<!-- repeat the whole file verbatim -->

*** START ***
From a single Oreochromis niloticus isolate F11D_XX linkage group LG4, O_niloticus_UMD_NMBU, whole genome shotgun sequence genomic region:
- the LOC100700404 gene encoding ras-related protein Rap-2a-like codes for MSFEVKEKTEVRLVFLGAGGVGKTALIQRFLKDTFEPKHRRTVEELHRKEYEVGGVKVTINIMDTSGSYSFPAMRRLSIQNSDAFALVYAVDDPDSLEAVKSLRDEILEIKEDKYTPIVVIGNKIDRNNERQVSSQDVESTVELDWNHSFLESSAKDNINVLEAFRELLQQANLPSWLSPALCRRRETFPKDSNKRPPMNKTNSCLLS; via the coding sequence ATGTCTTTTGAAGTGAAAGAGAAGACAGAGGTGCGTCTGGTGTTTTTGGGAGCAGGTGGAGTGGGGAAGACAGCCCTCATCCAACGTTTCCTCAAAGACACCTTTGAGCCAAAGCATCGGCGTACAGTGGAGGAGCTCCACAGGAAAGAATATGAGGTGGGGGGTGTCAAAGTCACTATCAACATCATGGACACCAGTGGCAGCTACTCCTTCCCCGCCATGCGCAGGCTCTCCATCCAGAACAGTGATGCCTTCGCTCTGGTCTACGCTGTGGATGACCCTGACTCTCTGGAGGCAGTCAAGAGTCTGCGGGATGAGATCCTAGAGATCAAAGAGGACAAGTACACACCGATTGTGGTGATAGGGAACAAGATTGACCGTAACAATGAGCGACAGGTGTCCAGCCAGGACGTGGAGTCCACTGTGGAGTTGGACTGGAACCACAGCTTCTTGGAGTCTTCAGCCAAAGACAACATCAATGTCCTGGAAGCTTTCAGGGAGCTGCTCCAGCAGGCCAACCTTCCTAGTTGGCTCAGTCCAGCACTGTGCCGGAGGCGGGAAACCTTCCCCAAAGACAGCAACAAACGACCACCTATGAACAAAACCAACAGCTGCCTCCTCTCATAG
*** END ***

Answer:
From a single Oreochromis niloticus isolate F11D_XX linkage group LG4, O_niloticus_UMD_NMBU, whole genome shotgun sequence genomic region:
- the LOC100700404 gene encoding ras-related protein Rap-2a-like codes for MSFEVKEKTEVRLVFLGAGGVGKTALIQRFLKDTFEPKHRRTVEELHRKEYEVGGVKVTINIMDTSGSYSFPAMRRLSIQNSDAFALVYAVDDPDSLEAVKSLRDEILEIKEDKYTPIVVIGNKIDRNNERQVSSQDVESTVELDWNHSFLESSAKDNINVLEAFRELLQQANLPSWLSPALCRRRETFPKDSNKRPPMNKTNSCLLS; via the coding sequence ATGTCTTTTGAAGTGAAAGAGAAGACAGAGGTGCGTCTGGTGTTTTTGGGAGCAGGTGGAGTGGGGAAGACAGCCCTCATCCAACGTTTCCTCAAAGACACCTTTGAGCCAAAGCATCGGCGTACAGTGGAGGAGCTCCACAGGAAAGAATATGAGGTGGGGGGTGTCAAAGTCACTATCAACATCATGGACACCAGTGGCAGCTACTCCTTCCCCGCCATGCGCAGGCTCTCCATCCAGAACAGTGATGCCTTCGCTCTGGTCTACGCTGTGGATGACCCTGACTCTCTGGAGGCAGTCAAGAGTCTGCGGGATGAGATCCTAGAGATCAAAGAGGACAAGTACACACCGATTGTGGTGATAGGGAACAAGATTGACCGTAACAATGAGCGACAGGTGTCCAGCCAGGACGTGGAGTCCACTGTGGAGTTGGACTGGAACCACAGCTTCTTGGAGTCTTCAGCCAAAGACAACATCAATGTCCTGGAAGCTTTCAGGGAGCTGCTCCAGCAGGCCAACCTTCCTAGTTGGCTCAGTCCAGCACTGTGCCGGAGGCGGGAAACCTTCCCCAAAGACAGCAACAAACGACCACCTATGAACAAAACCAACAGCTGCCTCCTCTCATAG